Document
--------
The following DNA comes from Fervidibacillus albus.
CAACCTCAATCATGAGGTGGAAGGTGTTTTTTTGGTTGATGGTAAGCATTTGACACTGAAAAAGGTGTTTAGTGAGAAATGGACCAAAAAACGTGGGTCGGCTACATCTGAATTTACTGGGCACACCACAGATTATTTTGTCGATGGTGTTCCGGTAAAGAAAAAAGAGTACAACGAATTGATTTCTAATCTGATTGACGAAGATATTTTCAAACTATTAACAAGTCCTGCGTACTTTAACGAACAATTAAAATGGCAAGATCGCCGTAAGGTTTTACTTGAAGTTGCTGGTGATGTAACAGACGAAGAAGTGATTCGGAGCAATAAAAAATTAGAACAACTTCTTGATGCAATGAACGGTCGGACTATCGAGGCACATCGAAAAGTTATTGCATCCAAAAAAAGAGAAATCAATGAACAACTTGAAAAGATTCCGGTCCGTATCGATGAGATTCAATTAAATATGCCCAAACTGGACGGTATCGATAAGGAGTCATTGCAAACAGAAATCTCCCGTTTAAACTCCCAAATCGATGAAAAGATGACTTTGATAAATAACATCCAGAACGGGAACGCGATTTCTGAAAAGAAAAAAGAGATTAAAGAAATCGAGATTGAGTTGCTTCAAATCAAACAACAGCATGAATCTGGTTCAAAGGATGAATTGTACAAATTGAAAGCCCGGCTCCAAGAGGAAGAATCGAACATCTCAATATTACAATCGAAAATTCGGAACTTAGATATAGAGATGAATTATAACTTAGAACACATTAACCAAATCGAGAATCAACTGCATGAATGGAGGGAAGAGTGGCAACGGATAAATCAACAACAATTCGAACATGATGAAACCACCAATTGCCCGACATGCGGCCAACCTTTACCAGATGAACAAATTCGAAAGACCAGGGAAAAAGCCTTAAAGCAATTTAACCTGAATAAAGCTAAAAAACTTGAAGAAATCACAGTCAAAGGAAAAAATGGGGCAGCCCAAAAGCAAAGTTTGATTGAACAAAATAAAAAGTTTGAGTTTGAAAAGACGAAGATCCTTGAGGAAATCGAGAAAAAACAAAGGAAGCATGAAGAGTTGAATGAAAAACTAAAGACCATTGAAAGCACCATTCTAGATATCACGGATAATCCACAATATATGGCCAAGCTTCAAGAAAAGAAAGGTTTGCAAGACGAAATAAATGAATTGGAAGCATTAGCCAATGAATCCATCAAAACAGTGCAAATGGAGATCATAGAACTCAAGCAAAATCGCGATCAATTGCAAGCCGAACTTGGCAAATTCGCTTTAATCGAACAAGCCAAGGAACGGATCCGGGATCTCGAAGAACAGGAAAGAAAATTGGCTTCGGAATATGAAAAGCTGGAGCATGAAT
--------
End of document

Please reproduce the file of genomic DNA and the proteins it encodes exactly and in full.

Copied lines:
The following DNA comes from Fervidibacillus albus.
CAACCTCAATCATGAGGTGGAAGGTGTTTTTTTGGTTGATGGTAAGCATTTGACACTGAAAAAGGTGTTTAGTGAGAAATGGACCAAAAAACGTGGGTCGGCTACATCTGAATTTACTGGGCACACCACAGATTATTTTGTCGATGGTGTTCCGGTAAAGAAAAAAGAGTACAACGAATTGATTTCTAATCTGATTGACGAAGATATTTTCAAACTATTAACAAGTCCTGCGTACTTTAACGAACAATTAAAATGGCAAGATCGCCGTAAGGTTTTACTTGAAGTTGCTGGTGATGTAACAGACGAAGAAGTGATTCGGAGCAATAAAAAATTAGAACAACTTCTTGATGCAATGAACGGTCGGACTATCGAGGCACATCGAAAAGTTATTGCATCCAAAAAAAGAGAAATCAATGAACAACTTGAAAAGATTCCGGTCCGTATCGATGAGATTCAATTAAATATGCCCAAACTGGACGGTATCGATAAGGAGTCATTGCAAACAGAAATCTCCCGTTTAAACTCCCAAATCGATGAAAAGATGACTTTGATAAATAACATCCAGAACGGGAACGCGATTTCTGAAAAGAAAAAAGAGATTAAAGAAATCGAGATTGAGTTGCTTCAAATCAAACAACAGCATGAATCTGGTTCAAAGGATGAATTGTACAAATTGAAAGCCCGGCTCCAAGAGGAAGAATCGAACATCTCAATATTACAATCGAAAATTCGGAACTTAGATATAGAGATGAATTATAACTTAGAACACATTAACCAAATCGAGAATCAACTGCATGAATGGAGGGAAGAGTGGCAACGGATAAATCAACAACAATTCGAACATGATGAAACCACCAATTGCCCGACATGCGGCCAACCTTTACCAGATGAACAAATTCGAAAGACCAGGGAAAAAGCCTTAAAGCAATTTAACCTGAATAAAGCTAAAAAACTTGAAGAAATCACAGTCAAAGGAAAAAATGGGGCAGCCCAAAAGCAAAGTTTGATTGAACAAAATAAAAAGTTTGAGTTTGAAAAGACGAAGATCCTTGAGGAAATCGAGAAAAAACAAAGGAAGCATGAAGAGTTGAATGAAAAACTAAAGACCATTGAAAGCACCATTCTAGATATCACGGATAATCCACAATATATGGCCAAGCTTCAAGAAAAGAAAGGTTTGCAAGACGAAATAAATGAATTGGAAGCATTAGCCAATGAATCCATCAAAACAGTGCAAATGGAGATCATAGAACTCAAGCAAAATCGCGATCAATTGCAAGCCGAACTTGGCAAATTCGCTTTAATCGAACAAGCCAAGGAACGGATCCGGGATCTCGAAGAACAGGAAAGAAAATTGGCTTCGGAATATGAAAAGCTGGAGCATGAAT